this case you can read:

http://www.kirit.com/Recursive%20rights%20and%20wrongs
K

Sep 24 '06 #6
Jerry Coffin wrote:
In article <ef**********@murdoch.acc.Virginia.EDU>, jk********@gmx.net
says...

[ ... ]
>unsigned long factorial ( unsigned long n ) {
unsigned long result = 1;
while ( n 0 ) {
result *= n;
--n;
}
return ( result );
}

While I can see reasons for writing the code this way, for a simple loop
counting n1..n2, I think a for loop is more readable:

unsigned long factorial(unsigned long n) {
unsigned long result = 1;
for (unsigned long i=2; i<=n; ++i)
result *= i;
return result;
}
You might be right. However, for loops in C++ were the very hardest thing
for me to learn: for more than 5 years I never touched a for loop and
expressed everything in while loops because, on the initial line of a for
loop, there is just too much stuff going on. It took me quite a while to
get my mind around this totally wicked, overly general syntax. For loops
were the last C++ feature that I could add to my vocabulary. Everything
else (including STL, try-throw-catch, templates, inheritance) was easy in
comparison. To this day, I find while loops easier to understand; but I
grew used to for loops for iterating over containers. I could write page
long rants about "for". But I guess, that's just me: so you are probably
right.
Best

Kai-Uwe Bux
Sep 24 '06 #7
salman posted:
int f,sum=0,i,j,n;

Are you writing C89? C++ does not forbid the mixing of declarations and
statements in a function body; you can define an object exactly where you
want to start using it in a function. If you have a counter in a "for" loop,
it's handy to define it in the first "compartment":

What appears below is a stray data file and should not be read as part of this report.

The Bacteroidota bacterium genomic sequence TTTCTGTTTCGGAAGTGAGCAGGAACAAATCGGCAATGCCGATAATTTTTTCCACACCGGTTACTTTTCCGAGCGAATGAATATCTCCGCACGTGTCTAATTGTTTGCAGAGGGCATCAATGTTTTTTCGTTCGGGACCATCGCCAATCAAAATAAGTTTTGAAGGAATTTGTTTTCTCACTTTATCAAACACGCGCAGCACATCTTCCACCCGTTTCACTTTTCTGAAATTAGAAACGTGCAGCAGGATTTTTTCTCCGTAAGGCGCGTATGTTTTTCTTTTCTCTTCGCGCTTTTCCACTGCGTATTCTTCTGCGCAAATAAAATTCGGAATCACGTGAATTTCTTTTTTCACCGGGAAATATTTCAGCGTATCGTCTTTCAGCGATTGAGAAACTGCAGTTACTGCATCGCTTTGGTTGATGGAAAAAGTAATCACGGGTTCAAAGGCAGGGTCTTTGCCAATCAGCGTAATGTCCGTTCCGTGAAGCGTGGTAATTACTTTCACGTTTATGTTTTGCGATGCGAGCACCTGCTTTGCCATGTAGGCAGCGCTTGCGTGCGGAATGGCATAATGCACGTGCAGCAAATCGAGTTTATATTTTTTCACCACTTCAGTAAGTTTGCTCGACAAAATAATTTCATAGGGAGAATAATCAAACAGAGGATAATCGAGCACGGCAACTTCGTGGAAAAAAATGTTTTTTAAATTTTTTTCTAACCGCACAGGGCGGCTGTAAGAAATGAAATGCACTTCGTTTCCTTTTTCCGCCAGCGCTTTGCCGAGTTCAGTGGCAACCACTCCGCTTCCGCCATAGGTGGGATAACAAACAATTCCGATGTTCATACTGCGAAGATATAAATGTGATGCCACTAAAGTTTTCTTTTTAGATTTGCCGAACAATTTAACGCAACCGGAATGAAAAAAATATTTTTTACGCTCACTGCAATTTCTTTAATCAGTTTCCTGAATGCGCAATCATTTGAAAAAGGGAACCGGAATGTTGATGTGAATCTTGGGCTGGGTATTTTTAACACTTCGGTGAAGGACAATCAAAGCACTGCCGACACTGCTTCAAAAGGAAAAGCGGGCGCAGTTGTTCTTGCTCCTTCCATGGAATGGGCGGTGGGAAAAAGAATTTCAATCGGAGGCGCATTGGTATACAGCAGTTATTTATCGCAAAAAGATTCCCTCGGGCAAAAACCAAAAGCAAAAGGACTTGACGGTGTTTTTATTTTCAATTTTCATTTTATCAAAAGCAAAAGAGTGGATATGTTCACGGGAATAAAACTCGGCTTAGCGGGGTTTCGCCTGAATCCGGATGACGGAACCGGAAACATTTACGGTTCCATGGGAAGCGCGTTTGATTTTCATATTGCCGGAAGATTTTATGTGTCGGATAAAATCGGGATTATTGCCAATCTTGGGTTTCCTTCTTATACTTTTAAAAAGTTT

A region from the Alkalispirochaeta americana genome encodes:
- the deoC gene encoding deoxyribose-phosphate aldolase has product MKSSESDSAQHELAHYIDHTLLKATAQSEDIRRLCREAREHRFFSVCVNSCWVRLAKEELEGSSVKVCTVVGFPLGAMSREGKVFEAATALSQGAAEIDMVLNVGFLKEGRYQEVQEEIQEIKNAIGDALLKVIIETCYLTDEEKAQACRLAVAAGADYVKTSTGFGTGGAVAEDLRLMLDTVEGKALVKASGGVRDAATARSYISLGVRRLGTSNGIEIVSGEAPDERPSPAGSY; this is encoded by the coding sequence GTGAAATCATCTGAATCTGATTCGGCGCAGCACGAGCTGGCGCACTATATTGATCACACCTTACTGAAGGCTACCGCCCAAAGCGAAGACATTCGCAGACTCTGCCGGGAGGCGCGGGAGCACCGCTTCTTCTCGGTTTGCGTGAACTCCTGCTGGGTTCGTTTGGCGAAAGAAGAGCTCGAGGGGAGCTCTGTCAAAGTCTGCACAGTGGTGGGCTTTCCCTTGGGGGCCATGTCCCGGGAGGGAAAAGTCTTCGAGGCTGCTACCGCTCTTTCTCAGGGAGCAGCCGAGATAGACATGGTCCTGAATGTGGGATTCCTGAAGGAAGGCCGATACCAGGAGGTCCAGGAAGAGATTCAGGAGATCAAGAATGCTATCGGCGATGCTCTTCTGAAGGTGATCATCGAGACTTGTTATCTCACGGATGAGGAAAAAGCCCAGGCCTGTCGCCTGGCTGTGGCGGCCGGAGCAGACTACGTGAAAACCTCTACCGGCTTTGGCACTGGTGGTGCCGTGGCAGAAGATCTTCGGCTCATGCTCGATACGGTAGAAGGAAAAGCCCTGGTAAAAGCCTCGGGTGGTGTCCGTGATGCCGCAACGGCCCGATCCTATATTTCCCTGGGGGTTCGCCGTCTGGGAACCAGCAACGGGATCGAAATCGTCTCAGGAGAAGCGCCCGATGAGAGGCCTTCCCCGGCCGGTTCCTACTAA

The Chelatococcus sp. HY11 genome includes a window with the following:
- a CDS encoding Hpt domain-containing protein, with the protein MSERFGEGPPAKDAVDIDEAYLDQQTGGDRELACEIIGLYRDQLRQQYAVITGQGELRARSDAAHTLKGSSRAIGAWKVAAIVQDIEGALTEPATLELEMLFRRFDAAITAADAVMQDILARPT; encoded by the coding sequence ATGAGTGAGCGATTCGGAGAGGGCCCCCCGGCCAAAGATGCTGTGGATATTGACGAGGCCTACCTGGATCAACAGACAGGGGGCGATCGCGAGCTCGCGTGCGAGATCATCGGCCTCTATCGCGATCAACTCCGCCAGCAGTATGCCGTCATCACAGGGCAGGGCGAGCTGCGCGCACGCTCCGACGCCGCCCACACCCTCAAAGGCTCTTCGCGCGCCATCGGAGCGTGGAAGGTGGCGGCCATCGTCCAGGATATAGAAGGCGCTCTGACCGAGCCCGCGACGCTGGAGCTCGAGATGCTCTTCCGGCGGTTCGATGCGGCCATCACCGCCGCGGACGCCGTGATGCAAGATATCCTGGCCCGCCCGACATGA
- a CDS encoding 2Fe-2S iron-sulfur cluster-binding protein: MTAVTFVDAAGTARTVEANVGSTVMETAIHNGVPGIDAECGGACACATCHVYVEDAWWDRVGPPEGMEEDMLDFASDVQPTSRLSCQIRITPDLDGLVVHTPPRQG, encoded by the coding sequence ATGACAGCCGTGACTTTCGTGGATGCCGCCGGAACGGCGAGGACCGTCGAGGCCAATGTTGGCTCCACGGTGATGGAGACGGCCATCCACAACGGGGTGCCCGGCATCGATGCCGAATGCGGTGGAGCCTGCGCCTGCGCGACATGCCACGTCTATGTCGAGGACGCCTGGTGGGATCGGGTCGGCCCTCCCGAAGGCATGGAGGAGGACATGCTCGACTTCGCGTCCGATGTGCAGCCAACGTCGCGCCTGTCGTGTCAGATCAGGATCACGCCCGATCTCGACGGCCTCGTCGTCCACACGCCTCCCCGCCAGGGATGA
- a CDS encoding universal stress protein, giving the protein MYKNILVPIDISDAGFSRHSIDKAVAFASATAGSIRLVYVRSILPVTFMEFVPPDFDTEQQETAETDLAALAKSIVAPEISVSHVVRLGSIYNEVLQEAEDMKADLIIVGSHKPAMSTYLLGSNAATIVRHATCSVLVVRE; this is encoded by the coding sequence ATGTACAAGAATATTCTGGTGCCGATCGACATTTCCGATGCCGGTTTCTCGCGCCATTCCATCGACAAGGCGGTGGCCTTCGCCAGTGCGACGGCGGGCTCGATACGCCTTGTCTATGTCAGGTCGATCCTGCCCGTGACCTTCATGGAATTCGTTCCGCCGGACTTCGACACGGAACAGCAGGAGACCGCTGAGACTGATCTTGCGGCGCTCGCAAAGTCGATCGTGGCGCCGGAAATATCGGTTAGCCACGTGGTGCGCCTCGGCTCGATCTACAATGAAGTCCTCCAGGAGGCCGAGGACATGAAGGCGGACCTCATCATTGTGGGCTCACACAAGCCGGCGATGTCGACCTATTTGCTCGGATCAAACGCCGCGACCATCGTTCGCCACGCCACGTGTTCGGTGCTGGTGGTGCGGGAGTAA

for( T i = 0; ...

--

Frederick Gotham
Sep 24 '06 #8
In article <ef**********@murdoch.acc.Virginia.EDU>, jk********@gmx.net
says...

[ ... ]
You might be right. However, for loops in C++ were the very hardest thing
for me to learn: for more than 5 years I never touched a for loop and
expressed everything in while loops because, on the initial line of a for
loop, there is just too much stuff going on. It took me quite a while to
get my mind around this totally wicked, overly general syntax. For loops
were the last C++ feature that I could add to my vocabulary. Everything
else (including STL, try-throw-catch, templates, inheritance) was easy in
comparison. To this day, I find while loops easier to understand; but I
grew used to for loops for iterating over containers. I could write page
long rants about "for". But I guess, that's just me: so you are probably
right.
I suppose I have the "benefit" of having previously used PL/I do loops,
which make C and C++ for loops look simple by comparison. PL/I tried to
have the generality of the C for loop, but also the conversational style
of something like Pascal. If memory serves, this would have been
perfectly legal:

y = 1;
do i = 1 to 10 by Y, 21 by -1 to i while x < limit;
y = 2;
/* ... */
end;

Since it's undoubtedly not obvious to people who've only dealt with sane
languages, with a loop like that, i would take the following values:

1 2 3 4 5 6 7 8 9 10 21 20 19 18 17 16 15 14 13 12 11 10

[assuming the 'x<limit' part didn't cause a premature exit].

I.e. the assignment to 'y' inside the loop didn't affect the value of
'y' used by the loop body in the increment, and the assignments to 'i'
in evaluating the loop didn't affect the value that was compared against
in the second count specification.

Of course that's all based on distant memories, so I probably got a
detail or two (especially in the syntax) a bit wrong, but I suspect the
general idea comes through in any case. Then again, rules in PL/I were
like rules in English -- every one of them had so many exceptions that
every real situation was really just a collection of special cases...

--
Later,
Jerry.

The universe is a figment of its own imagination.
Sep 24 '06 #9